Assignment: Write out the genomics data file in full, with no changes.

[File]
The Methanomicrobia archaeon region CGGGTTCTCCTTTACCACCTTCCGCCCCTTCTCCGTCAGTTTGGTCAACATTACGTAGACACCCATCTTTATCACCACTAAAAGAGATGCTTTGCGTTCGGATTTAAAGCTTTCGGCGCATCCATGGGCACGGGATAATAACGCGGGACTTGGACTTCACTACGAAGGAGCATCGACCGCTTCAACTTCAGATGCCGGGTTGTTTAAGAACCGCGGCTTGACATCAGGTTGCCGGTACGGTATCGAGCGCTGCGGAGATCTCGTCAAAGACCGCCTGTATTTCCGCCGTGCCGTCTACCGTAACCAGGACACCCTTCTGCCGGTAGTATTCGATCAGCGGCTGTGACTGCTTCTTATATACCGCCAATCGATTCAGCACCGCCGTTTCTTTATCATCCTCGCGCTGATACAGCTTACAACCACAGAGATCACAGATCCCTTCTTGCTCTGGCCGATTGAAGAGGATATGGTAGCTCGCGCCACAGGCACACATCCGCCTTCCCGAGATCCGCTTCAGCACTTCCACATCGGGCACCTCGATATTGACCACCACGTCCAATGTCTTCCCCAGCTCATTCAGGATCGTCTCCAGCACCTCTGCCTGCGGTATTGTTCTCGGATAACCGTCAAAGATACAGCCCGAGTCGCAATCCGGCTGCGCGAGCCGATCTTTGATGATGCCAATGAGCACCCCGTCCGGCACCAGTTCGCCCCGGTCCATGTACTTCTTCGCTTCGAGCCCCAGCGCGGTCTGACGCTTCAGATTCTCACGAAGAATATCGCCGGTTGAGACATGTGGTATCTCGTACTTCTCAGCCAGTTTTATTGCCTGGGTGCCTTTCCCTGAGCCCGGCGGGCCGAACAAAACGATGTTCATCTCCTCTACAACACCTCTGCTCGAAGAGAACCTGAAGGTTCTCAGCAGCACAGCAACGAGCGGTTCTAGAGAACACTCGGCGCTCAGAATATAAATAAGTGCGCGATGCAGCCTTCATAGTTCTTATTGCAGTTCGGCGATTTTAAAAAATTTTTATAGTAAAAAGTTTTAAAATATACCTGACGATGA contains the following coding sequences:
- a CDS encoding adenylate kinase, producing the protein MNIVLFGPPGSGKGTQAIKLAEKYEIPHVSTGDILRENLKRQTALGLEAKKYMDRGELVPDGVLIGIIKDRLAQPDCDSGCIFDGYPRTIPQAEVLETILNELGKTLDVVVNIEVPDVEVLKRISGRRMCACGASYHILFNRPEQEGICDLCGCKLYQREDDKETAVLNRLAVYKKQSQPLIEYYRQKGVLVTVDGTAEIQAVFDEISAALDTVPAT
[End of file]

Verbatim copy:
The Methanomicrobia archaeon region CGGGTTCTCCTTTACCACCTTCCGCCCCTTCTCCGTCAGTTTGGTCAACATTACGTAGACACCCATCTTTATCACCACTAAAAGAGATGCTTTGCGTTCGGATTTAAAGCTTTCGGCGCATCCATGGGCACGGGATAATAACGCGGGACTTGGACTTCACTACGAAGGAGCATCGACCGCTTCAACTTCAGATGCCGGGTTGTTTAAGAACCGCGGCTTGACATCAGGTTGCCGGTACGGTATCGAGCGCTGCGGAGATCTCGTCAAAGACCGCCTGTATTTCCGCCGTGCCGTCTACCGTAACCAGGACACCCTTCTGCCGGTAGTATTCGATCAGCGGCTGTGACTGCTTCTTATATACCGCCAATCGATTCAGCACCGCCGTTTCTTTATCATCCTCGCGCTGATACAGCTTACAACCACAGAGATCACAGATCCCTTCTTGCTCTGGCCGATTGAAGAGGATATGGTAGCTCGCGCCACAGGCACACATCCGCCTTCCCGAGATCCGCTTCAGCACTTCCACATCGGGCACCTCGATATTGACCACCACGTCCAATGTCTTCCCCAGCTCATTCAGGATCGTCTCCAGCACCTCTGCCTGCGGTATTGTTCTCGGATAACCGTCAAAGATACAGCCCGAGTCGCAATCCGGCTGCGCGAGCCGATCTTTGATGATGCCAATGAGCACCCCGTCCGGCACCAGTTCGCCCCGGTCCATGTACTTCTTCGCTTCGAGCCCCAGCGCGGTCTGACGCTTCAGATTCTCACGAAGAATATCGCCGGTTGAGACATGTGGTATCTCGTACTTCTCAGCCAGTTTTATTGCCTGGGTGCCTTTCCCTGAGCCCGGCGGGCCGAACAAAACGATGTTCATCTCCTCTACAACACCTCTGCTCGAAGAGAACCTGAAGGTTCTCAGCAGCACAGCAACGAGCGGTTCTAGAGAACACTCGGCGCTCAGAATATAAATAAGTGCGCGATGCAGCCTTCATAGTTCTTATTGCAGTTCGGCGATTTTAAAAAATTTTTATAGTAAAAAGTTTTAAAATATACCTGACGATGA contains the following coding sequences:
- a CDS encoding adenylate kinase, producing the protein MNIVLFGPPGSGKGTQAIKLAEKYEIPHVSTGDILRENLKRQTALGLEAKKYMDRGELVPDGVLIGIIKDRLAQPDCDSGCIFDGYPRTIPQAEVLETILNELGKTLDVVVNIEVPDVEVLKRISGRRMCACGASYHILFNRPEQEGICDLCGCKLYQREDDKETAVLNRLAVYKKQSQPLIEYYRQKGVLVTVDGTAEIQAVFDEISAALDTVPAT